Fifth Stop: Crichton
We got a chance to explore Crichton Castle one sunny afternoon, thanks to our hosts Jane and Roger from Penicuik, Scotland. Roger had a wonderful singing voice and took some time out of every week to sing with his choir in the some of the many ancient, stone churches dotting the Scottish countryside. Crichton Collegiate Church was small, dark, and damp inside, therefore providing excellent acoustics. After listening for a few moments to the voices of angels, Ashleigh and I took off down the road through the plains to the nearby Crichton Castle.
In 1406 Crichton Castle started out as a simple tower house that John de Crichton built and used as his family residence. John’s son William became lord of Crichton in 1443, and since then the castle had changed families a ridiculous amount of times over a short period. In 1483 William Crichton was forced to forfeit the castle (having been a supporter of some traitorous lord) and it was briefly given to a Sir John Ramsey who again forfeited it in 1488. King James IV then granted Crichton castle to a Patrick Hepburn who held it in his family for a few generations until Crichton was besieged and captured by the Earl of Arran in 1560. In 1568 the castle was once again passed on to another family, to a Francis Stuart, and with the Stuarts it remained until modern times.
Crichton Castle comprises of four contiguous buildings arranged around an inner courtyard. The 14th century tower, built by John Crichton, lies at the east of the castle and has a vaulted basement with timber entresol, and a vaulted hall above, although part of the tower has collapsed. William Crichton extended the castle in the early 15th century, building a second tower to the south, with the gate between the two towers. The south tower was entered by a door in the centre, with vaulted cellars either side. Two halls occupied the first and second floors. In the later 15th century a west block was added, with a six-storey tower at the south-west, containing several bedrooms. A stair in the south block gave access to these rooms. The north range was added at this time, closing the courtyard, but this section was heavily rebuilt in the following century. The castle’s most distinctive feature is its Italian-influenced courtyard façade, a fantastic wall with detailed diamond carvings which forms part of the north range. Francis Stewart, the designer, had travelled to Italy and was inspired by new styles in the buildings there. This was the source of the diamond rustication on the courtyard wall. The initials of Francis and his wife Margaret Douglas appear on the walls, together with an anchor representing Stewart’s position of Lord High Admiral of Scotland.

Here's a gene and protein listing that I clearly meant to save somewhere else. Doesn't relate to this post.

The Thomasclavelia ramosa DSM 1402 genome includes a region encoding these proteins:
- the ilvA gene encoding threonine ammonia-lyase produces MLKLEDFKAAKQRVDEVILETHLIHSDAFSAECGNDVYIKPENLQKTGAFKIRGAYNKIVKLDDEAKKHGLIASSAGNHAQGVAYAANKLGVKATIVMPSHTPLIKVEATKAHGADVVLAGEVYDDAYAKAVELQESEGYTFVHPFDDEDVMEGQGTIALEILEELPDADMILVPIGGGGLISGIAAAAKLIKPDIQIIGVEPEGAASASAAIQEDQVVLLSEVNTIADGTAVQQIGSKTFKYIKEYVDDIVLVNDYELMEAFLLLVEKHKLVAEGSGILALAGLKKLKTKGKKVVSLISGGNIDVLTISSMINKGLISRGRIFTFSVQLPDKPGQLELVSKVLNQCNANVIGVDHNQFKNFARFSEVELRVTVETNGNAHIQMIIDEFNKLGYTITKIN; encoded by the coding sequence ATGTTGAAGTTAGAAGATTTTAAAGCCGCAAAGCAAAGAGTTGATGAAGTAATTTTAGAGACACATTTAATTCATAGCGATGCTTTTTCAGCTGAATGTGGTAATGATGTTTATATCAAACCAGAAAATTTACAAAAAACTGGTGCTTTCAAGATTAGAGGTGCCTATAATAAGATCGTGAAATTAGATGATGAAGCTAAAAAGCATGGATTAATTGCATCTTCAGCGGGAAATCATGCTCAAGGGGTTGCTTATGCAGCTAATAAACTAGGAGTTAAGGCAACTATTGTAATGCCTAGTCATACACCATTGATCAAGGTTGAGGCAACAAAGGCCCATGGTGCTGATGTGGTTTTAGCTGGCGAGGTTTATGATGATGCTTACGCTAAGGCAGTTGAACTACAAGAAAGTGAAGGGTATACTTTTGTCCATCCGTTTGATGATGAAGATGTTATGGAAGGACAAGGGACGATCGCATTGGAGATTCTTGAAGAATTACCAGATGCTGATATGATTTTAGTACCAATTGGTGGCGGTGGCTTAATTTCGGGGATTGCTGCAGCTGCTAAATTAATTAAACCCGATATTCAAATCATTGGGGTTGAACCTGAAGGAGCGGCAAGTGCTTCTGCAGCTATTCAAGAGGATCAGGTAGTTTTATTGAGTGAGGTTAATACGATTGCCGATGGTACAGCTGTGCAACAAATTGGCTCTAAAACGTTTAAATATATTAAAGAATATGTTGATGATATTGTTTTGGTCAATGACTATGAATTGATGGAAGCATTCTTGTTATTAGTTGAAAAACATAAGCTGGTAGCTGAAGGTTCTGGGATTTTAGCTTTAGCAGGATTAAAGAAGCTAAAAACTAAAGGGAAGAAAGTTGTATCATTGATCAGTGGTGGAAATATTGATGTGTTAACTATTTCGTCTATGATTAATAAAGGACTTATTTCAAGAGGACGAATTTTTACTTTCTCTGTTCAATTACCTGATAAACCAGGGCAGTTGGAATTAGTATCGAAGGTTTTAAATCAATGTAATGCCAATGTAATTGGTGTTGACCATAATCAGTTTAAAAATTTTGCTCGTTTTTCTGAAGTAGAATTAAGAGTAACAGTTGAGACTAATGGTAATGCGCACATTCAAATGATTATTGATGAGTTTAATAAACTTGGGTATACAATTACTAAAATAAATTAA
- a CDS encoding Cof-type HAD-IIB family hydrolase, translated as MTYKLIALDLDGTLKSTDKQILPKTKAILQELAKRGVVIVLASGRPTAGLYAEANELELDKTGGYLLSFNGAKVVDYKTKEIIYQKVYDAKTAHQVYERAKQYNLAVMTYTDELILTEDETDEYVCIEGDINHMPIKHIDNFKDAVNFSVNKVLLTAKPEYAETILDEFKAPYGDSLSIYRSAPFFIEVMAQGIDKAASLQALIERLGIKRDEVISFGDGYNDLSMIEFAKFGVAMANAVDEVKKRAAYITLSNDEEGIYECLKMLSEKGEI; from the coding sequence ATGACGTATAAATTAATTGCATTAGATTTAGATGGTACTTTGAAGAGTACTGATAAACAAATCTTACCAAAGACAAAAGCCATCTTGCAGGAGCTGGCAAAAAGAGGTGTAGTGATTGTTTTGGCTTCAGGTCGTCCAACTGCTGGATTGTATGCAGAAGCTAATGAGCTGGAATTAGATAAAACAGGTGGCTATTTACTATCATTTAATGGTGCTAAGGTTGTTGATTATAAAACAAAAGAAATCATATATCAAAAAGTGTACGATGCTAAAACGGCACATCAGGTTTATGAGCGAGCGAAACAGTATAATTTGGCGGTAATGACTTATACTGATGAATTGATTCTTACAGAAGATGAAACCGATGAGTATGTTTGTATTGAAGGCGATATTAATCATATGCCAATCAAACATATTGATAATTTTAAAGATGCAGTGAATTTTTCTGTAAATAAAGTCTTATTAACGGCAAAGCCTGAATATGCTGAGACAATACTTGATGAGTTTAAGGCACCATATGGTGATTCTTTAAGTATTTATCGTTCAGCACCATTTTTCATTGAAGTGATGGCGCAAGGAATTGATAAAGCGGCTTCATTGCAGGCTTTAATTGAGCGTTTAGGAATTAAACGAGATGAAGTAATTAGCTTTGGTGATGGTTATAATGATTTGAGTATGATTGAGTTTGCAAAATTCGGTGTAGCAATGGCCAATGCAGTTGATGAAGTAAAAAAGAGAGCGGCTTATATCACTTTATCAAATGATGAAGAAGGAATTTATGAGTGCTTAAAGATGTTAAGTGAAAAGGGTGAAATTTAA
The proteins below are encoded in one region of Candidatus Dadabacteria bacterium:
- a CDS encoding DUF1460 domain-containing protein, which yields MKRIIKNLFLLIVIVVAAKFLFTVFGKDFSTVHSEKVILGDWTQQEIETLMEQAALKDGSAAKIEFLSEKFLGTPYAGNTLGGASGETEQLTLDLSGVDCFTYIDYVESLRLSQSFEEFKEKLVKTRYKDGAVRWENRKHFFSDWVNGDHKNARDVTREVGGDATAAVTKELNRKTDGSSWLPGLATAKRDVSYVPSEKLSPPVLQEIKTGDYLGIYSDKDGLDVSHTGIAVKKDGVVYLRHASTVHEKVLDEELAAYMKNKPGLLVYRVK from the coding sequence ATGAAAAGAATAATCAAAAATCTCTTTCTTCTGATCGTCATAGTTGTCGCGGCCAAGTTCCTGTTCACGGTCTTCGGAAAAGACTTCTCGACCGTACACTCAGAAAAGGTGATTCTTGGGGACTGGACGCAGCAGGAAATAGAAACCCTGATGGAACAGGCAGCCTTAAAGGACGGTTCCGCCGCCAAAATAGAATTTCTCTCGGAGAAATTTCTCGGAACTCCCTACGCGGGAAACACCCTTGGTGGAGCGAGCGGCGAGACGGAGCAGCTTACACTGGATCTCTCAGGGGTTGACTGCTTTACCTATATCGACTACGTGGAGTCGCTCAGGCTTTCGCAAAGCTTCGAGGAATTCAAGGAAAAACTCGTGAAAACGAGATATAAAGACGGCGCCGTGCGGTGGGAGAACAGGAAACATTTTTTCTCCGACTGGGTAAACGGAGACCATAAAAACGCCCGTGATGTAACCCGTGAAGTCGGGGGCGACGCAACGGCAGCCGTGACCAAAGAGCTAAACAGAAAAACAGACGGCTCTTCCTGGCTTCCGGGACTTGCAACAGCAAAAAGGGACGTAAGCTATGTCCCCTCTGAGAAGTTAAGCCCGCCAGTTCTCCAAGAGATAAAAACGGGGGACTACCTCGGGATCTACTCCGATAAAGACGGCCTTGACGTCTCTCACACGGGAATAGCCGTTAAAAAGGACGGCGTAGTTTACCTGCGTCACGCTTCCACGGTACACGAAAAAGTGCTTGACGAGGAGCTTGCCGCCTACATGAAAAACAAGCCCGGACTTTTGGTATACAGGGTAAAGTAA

The ghost of a horseman has been seen riding up to the castle and through the original entrance, which has long since been blocked with stone. Some claim the phantom horseman is none other than Sir William Crichton himself, the first lord of Crichton castle. William Crichton is infamously known for organizing what historians like to call “THE BLACK DINNER” of 1440 (remind you of a certain Red Wedding perhaps?). Around that time the Clan Douglas was becoming quite powerful and William Crichton felt that his position as ‘Chancellor of Scotland’ was being threatened, in particular by the 16 year old earl, William Douglas of Tantallon Castle (eldest son of Archibald Douglas). One night, Chancellor Crichton invited William Douglas and his brother David to dine with him and King James II in Edinburgh. The Douglases, young and naïve, were lured to the castle and caught in a lethal trap. The head of a black bull was brought in, a symbol of death, the two young Douglases were beheaded in front of King James II on trumped up charges of treason.